- Avoid crowds and crowded areas and avoid unnecessary physical contact, such as shaking hands, hugging or kissing. This is especially important if you are currently having chemotherapy or are post treatments such as bone marrow transplantation.
- Maintain a 1.5 metre physical distance between yourself and others and avoid social habits such as kissing or handshakes.
- Talk to your doctor or member of your treatment team about the times in your treatment when you may be at the highest risk of infection so you can plan your activities accordingly.(Unfortunately, there are no shortcuts to boosting the immune system beyond adhering to a healthy lifestyle).
- Call your treatment team to see if you can do you some of your consultations remotely via phone, Skype or Facetime.
- Stay home as much as possible and avoid non-essential travel and avoid public transport if you can.
One way to slow the spread of viruses is by social distancing yourself from others to maintain about 1.5 metre of physical distance. Ways to keep social distance within households, workplaces and schools include:
- Stay at home if you are sick
- Consider if your social gatherings can be rescheduled or cancelled
- Limit food handling and sharing food with others
- Promote good hand and cough/sneeze hygiene and provide hand sanitisers to those around you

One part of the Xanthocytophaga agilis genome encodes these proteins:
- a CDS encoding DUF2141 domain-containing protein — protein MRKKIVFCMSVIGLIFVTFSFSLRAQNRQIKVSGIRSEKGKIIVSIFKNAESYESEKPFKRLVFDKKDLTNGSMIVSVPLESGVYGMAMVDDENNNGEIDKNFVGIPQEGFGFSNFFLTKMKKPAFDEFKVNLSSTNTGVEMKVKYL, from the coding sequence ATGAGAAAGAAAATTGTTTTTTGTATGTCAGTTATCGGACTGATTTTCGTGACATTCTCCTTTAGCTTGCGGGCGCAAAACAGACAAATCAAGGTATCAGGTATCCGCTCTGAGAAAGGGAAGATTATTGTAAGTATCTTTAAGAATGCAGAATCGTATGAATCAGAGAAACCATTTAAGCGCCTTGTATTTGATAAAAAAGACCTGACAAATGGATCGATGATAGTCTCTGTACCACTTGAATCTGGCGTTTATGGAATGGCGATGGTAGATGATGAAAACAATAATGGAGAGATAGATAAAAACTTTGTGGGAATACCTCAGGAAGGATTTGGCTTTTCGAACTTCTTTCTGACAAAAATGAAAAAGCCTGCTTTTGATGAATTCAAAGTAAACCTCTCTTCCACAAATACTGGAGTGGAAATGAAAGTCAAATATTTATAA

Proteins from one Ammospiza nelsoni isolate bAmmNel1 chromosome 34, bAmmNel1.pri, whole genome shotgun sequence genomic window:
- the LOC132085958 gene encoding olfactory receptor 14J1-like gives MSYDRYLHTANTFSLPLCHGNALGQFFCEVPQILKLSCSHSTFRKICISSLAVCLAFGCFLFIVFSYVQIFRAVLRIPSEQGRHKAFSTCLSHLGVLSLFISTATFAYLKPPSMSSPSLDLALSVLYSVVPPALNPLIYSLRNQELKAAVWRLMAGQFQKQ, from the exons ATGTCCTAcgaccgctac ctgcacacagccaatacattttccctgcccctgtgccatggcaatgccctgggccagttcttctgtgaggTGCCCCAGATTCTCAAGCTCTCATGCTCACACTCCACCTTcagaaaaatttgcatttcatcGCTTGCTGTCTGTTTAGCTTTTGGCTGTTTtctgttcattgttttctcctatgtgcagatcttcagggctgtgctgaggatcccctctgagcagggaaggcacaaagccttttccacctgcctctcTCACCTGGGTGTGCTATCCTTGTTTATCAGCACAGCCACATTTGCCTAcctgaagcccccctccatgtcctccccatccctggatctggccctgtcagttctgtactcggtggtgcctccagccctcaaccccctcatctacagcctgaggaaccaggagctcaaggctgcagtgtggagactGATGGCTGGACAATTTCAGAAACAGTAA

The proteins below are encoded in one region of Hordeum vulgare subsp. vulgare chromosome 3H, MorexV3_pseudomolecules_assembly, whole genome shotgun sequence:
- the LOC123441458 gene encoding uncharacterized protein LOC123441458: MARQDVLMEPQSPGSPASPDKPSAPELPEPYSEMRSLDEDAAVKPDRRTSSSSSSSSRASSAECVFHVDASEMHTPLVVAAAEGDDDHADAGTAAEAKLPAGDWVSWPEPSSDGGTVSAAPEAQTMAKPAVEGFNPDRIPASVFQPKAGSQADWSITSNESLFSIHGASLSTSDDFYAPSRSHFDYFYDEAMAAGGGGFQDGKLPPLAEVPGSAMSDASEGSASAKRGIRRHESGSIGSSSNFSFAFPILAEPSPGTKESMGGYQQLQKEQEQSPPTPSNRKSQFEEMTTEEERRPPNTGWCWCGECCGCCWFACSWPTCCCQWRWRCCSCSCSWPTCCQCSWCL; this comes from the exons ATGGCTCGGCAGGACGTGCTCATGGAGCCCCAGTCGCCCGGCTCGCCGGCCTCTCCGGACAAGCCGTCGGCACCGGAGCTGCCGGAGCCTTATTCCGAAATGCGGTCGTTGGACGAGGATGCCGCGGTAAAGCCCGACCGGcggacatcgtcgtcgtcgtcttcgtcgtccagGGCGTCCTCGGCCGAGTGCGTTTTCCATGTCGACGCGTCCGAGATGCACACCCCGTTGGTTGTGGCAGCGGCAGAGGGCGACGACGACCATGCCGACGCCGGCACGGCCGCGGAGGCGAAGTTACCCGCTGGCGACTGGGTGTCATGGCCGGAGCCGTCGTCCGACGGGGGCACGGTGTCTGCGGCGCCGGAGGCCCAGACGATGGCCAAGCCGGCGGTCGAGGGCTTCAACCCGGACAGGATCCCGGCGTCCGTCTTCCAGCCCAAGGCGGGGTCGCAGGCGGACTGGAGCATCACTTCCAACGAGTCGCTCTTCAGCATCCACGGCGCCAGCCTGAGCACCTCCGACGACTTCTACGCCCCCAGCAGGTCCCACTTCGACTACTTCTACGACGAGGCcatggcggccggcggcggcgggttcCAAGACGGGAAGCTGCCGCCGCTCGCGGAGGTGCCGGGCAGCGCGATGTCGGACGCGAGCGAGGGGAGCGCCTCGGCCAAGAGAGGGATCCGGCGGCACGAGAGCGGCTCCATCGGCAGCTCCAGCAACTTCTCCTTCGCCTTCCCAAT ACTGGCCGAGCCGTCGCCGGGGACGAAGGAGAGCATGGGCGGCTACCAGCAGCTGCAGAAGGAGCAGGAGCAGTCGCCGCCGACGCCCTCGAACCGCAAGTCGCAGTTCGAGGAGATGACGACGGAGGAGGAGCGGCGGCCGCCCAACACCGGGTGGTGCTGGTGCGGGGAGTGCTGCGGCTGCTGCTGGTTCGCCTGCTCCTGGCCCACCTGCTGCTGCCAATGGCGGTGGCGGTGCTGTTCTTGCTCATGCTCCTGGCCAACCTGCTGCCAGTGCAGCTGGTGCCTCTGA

- Clean and disinfect shared high-touch surfaces regularly
- Buy more goods and services online to limit your visits to the shops
- Increase the amount of fresh air by opening your windows or adjusting the air conditioning
- Hold meetings via video conferencing or phone call if possible
If you do take prescription or over-the-counter medication, make sure you have enough at home or in a safe place that you are able to access. A one month supply is ideal.
For family, friends and carers
If you have had contact with a person who could be at an increased risk of having the cororavirus, avoid any contact with the person who is receiving cancer treatment.
Talk to your health care provider about receiving the influenza vaccination as early in the flu season as possible to avoid passing on other infections and increasing the risk that you or your family member or friend will need healthcare.